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2022 Jam Capsule ①: Stone Fruit, Cherry and Berries

2022 Jam Capsule ①: Stone Fruit, Cherry and Berries

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Summer– just when we finish canning one variety a new variety enters our kitchen. To most, it seems like berries or peaches or nectarines or cherries all come in at the same time.  (And, like this year...sometimes they do!!) Yet, the reality is that each week of the summer means a new fleeting variety that’s around for two weeks before it’s gone again until next year.

What we realized is that the resulting preserves can tell a story - an appreciation for a moment in time. This year, we have a capsule containing some fruit from absolutely special and spectacular harvests.

Jam Capsule ①:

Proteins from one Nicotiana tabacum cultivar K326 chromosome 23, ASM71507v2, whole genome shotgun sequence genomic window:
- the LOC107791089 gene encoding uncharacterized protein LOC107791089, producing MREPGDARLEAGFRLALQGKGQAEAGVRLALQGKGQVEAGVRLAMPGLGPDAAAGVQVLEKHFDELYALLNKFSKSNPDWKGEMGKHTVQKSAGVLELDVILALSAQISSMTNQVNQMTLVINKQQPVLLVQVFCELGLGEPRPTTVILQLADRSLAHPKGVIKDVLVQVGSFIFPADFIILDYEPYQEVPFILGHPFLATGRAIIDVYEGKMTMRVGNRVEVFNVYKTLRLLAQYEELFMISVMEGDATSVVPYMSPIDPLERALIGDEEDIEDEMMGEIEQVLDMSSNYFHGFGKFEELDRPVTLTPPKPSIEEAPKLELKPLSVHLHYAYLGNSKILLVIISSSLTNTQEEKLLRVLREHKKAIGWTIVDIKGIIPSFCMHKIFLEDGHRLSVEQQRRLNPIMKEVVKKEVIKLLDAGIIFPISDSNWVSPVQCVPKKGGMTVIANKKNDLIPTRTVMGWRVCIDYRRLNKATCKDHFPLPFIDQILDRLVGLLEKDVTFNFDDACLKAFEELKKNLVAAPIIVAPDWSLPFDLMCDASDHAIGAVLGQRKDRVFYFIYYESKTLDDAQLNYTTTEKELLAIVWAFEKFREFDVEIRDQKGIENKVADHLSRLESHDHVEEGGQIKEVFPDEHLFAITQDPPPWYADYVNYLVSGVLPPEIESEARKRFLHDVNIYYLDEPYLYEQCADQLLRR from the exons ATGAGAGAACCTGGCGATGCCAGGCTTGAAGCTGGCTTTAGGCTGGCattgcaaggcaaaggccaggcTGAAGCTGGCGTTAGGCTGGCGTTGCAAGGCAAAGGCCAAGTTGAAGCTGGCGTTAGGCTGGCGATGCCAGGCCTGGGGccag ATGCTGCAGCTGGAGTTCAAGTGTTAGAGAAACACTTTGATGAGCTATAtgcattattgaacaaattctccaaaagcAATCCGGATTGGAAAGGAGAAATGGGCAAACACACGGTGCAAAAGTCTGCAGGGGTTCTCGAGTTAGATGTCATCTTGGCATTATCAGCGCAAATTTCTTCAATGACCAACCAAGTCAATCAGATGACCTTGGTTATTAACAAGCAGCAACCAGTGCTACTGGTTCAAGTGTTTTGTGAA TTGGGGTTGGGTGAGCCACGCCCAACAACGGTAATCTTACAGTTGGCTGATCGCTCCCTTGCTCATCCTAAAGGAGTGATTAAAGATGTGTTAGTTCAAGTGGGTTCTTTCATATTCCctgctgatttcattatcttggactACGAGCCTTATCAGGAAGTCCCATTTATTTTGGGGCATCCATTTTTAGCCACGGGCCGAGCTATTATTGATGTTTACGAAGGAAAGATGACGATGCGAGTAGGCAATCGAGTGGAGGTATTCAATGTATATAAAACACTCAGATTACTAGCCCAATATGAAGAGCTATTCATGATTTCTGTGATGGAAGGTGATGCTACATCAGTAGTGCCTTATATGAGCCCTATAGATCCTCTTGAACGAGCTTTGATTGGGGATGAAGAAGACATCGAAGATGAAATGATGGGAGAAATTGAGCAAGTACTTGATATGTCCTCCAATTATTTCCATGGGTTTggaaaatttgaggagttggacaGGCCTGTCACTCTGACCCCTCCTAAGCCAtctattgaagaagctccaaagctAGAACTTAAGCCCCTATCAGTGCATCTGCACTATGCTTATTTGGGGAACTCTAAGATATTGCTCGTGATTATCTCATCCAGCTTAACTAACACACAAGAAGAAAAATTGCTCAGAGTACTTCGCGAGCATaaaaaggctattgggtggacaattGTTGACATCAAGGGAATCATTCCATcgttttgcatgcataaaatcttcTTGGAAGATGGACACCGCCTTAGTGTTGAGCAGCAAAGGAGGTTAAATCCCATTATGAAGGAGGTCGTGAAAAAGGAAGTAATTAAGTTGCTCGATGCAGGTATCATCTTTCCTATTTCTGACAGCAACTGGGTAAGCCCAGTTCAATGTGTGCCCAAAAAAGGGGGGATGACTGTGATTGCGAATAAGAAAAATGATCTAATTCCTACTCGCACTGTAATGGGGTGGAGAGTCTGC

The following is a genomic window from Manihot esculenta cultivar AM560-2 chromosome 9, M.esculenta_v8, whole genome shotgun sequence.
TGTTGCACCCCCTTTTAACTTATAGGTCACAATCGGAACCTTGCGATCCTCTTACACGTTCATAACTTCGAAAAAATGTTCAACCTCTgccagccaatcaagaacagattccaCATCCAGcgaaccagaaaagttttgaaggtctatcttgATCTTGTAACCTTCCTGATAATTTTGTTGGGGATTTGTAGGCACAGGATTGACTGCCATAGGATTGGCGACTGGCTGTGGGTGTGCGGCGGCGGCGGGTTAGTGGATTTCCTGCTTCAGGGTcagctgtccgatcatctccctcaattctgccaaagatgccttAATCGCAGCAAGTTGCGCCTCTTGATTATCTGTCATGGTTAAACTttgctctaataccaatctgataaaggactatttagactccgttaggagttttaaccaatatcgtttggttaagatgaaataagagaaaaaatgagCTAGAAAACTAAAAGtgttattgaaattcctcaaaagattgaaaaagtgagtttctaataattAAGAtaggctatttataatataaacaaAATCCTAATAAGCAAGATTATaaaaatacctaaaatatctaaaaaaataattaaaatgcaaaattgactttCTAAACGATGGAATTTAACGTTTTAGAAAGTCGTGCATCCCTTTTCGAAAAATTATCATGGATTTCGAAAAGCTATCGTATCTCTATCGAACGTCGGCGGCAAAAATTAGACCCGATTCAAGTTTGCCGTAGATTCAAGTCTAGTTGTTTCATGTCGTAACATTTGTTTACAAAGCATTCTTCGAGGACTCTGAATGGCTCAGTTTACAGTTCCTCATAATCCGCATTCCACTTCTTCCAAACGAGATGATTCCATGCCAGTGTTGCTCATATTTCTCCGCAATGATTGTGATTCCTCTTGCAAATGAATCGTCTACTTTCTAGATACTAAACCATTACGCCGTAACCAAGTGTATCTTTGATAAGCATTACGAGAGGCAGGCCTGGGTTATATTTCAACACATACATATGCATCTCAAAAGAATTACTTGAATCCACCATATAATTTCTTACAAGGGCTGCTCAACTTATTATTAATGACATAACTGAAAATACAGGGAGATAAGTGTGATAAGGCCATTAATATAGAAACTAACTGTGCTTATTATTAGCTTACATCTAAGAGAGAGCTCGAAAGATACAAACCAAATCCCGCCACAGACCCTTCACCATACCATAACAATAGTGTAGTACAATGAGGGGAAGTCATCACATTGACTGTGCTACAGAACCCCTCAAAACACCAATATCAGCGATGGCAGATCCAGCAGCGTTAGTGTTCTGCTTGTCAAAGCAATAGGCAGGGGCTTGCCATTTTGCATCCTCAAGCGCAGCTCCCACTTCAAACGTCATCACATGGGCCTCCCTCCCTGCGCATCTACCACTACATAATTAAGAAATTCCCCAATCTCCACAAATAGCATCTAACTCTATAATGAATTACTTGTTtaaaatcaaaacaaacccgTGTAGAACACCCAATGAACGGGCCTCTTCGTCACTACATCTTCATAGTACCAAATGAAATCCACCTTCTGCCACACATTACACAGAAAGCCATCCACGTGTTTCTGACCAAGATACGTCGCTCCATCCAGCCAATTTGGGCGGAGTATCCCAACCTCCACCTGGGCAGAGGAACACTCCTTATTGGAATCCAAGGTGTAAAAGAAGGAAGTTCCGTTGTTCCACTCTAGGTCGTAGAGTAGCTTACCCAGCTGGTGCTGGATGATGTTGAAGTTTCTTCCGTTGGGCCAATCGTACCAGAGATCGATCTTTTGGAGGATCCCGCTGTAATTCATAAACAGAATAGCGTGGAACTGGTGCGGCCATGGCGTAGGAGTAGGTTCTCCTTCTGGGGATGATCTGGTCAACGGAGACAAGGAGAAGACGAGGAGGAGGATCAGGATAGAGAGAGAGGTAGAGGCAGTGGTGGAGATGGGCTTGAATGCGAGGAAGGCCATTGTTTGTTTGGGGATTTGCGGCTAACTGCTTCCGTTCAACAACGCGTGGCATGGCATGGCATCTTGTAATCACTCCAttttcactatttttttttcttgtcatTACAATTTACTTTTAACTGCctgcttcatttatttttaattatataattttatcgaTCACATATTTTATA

May 30th, 2022 - June 13th, 2022

Masumoto Rose Diamond Nectarine

About the Fruit 
Rose Diamonds are early maturing, deliciously sweet yellow-fleshed nectarines that originated in Bradford, CA in the early 90’s. 

Masumoto Rose Diamond Nectarine + Andy's Orchard Bing Cherry


The Platonic ideal of nectarines and cherries coming together right at their peaks from two of the best farms in California. A seasonal unicorn. Enjoy knowing there's so many beautiful heart beats that brought this preserve into this world. This could only be the start to a wonderful day.

Murray's Family Farm Boysenberry 

About the Fruit
Nothing is as Southern Californian as the Boysenberry.  Walter Knott (of Knott's Berry Farm) planted boysenberry vines in the early 1930s and he came to discover that the grew voraciously on his land. This berry has become the iconic berry of the area, and surprisingly, is only found for 3 weeks out of the year.

Murray's Family Farm Olallieberry

About the Fruit

Olallieberries (“Ollalie” being a Native American word meaning “berry”), first developed at Oregon State University in 1949, are a cross between a Loganberry (a raspberry-blackberry cross from California) and a Youngberry (a blackberry variety from Louisiana). Although first developed in Oregon, these Olalliberries now thrive along the California coast, though not many farms cultivate these rare and highly perishable berries.